Liberia (where Mercy Ships spent 3 out of the last 5 years) had a horrible 14 year civil war that ended in 2003, by which point it was probably the poorest country in the world. Since then the country has begun the process of getting back on its feet under the leadership of an excellent, democratically elected President.

They have managed to improve their position in the UNs Human Development Index, thanks to wise use of overseas aid and development (a model other countries in the region could learn from) and debt relief from developed countries.

On Thursday last week the High court in London ordered Liberia to pay $20m to settle a debt from 1978 (originally $6m), that had been bought by these two caribbean 'Vulture' companies.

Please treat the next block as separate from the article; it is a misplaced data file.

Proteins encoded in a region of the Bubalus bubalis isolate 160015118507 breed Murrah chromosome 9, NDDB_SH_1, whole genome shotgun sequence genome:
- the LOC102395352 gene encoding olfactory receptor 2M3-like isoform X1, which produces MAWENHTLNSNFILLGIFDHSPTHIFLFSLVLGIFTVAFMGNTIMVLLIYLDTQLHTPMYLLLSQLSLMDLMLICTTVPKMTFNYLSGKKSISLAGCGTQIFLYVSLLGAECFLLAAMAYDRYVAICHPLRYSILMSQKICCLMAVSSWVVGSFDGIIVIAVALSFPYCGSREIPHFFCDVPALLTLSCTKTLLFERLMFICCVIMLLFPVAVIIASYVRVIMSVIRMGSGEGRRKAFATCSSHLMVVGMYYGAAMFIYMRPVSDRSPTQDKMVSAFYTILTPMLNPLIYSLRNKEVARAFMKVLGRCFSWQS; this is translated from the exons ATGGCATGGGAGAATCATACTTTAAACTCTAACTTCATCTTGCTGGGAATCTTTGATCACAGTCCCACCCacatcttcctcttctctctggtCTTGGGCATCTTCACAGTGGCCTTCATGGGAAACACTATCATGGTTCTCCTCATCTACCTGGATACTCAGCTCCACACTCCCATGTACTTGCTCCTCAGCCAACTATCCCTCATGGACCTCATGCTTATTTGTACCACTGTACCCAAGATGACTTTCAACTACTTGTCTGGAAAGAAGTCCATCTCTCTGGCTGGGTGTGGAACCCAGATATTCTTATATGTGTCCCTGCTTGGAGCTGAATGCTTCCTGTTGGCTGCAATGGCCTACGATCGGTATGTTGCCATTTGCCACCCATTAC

To put it in perspective, $20m is 5% of the country's total annual budget, and paying it to these companies will do nothing to help the millions of people in the country who have no access to healthcare.

So is this a good way to make money? Is there something that we should do about this, or maybe I can just forget and concentrate on sorting out my plans for Christmas...


Click for more info